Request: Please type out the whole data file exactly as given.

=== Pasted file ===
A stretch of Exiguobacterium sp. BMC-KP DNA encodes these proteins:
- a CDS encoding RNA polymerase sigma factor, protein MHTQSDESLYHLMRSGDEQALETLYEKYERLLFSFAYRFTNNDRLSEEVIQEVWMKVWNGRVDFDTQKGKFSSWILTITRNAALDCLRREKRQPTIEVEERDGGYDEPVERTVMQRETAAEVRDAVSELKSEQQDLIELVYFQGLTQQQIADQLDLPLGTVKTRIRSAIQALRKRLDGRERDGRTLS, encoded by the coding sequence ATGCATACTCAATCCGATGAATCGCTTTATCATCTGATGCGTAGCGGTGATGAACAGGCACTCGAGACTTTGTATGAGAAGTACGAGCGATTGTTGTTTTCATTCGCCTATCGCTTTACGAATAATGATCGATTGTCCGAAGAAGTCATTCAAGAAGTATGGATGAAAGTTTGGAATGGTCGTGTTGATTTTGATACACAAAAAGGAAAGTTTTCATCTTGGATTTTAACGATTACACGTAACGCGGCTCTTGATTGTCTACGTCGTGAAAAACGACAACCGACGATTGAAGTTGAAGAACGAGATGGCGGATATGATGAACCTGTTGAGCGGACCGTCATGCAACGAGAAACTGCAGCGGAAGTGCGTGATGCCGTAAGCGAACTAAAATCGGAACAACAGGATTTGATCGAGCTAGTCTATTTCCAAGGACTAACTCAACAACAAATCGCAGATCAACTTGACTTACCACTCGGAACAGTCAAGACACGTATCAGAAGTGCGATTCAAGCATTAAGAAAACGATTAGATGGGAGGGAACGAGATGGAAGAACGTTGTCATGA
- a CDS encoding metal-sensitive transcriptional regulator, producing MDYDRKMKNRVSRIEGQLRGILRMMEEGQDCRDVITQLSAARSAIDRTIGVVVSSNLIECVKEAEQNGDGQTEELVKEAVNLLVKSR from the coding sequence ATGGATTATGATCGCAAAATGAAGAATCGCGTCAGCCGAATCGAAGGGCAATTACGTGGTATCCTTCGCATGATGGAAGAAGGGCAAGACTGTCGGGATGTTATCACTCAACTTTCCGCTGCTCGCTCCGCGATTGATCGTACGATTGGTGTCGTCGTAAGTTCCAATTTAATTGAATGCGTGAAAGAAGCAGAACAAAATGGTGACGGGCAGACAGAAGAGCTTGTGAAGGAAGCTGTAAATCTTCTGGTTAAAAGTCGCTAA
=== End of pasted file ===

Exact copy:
A stretch of Exiguobacterium sp. BMC-KP DNA encodes these proteins:
- a CDS encoding RNA polymerase sigma factor, protein MHTQSDESLYHLMRSGDEQALETLYEKYERLLFSFAYRFTNNDRLSEEVIQEVWMKVWNGRVDFDTQKGKFSSWILTITRNAALDCLRREKRQPTIEVEERDGGYDEPVERTVMQRETAAEVRDAVSELKSEQQDLIELVYFQGLTQQQIADQLDLPLGTVKTRIRSAIQALRKRLDGRERDGRTLS, encoded by the coding sequence ATGCATACTCAATCCGATGAATCGCTTTATCATCTGATGCGTAGCGGTGATGAACAGGCACTCGAGACTTTGTATGAGAAGTACGAGCGATTGTTGTTTTCATTCGCCTATCGCTTTACGAATAATGATCGATTGTCCGAAGAAGTCATTCAAGAAGTATGGATGAAAGTTTGGAATGGTCGTGTTGATTTTGATACACAAAAAGGAAAGTTTTCATCTTGGATTTTAACGATTACACGTAACGCGGCTCTTGATTGTCTACGTCGTGAAAAACGACAACCGACGATTGAAGTTGAAGAACGAGATGGCGGATATGATGAACCTGTTGAGCGGACCGTCATGCAACGAGAAACTGCAGCGGAAGTGCGTGATGCCGTAAGCGAACTAAAATCGGAACAACAGGATTTGATCGAGCTAGTCTATTTCCAAGGACTAACTCAACAACAAATCGCAGATCAACTTGACTTACCACTCGGAACAGTCAAGACACGTATCAGAAGTGCGATTCAAGCATTAAGAAAACGATTAGATGGGAGGGAACGAGATGGAAGAACGTTGTCATGA
- a CDS encoding metal-sensitive transcriptional regulator, producing MDYDRKMKNRVSRIEGQLRGILRMMEEGQDCRDVITQLSAARSAIDRTIGVVVSSNLIECVKEAEQNGDGQTEELVKEAVNLLVKSR from the coding sequence ATGGATTATGATCGCAAAATGAAGAATCGCGTCAGCCGAATCGAAGGGCAATTACGTGGTATCCTTCGCATGATGGAAGAAGGGCAAGACTGTCGGGATGTTATCACTCAACTTTCCGCTGCTCGCTCCGCGATTGATCGTACGATTGGTGTCGTCGTAAGTTCCAATTTAATTGAATGCGTGAAAGAAGCAGAACAAAATGGTGACGGGCAGACAGAAGAGCTTGTGAAGGAAGCTGTAAATCTTCTGGTTAAAAGTCGCTAA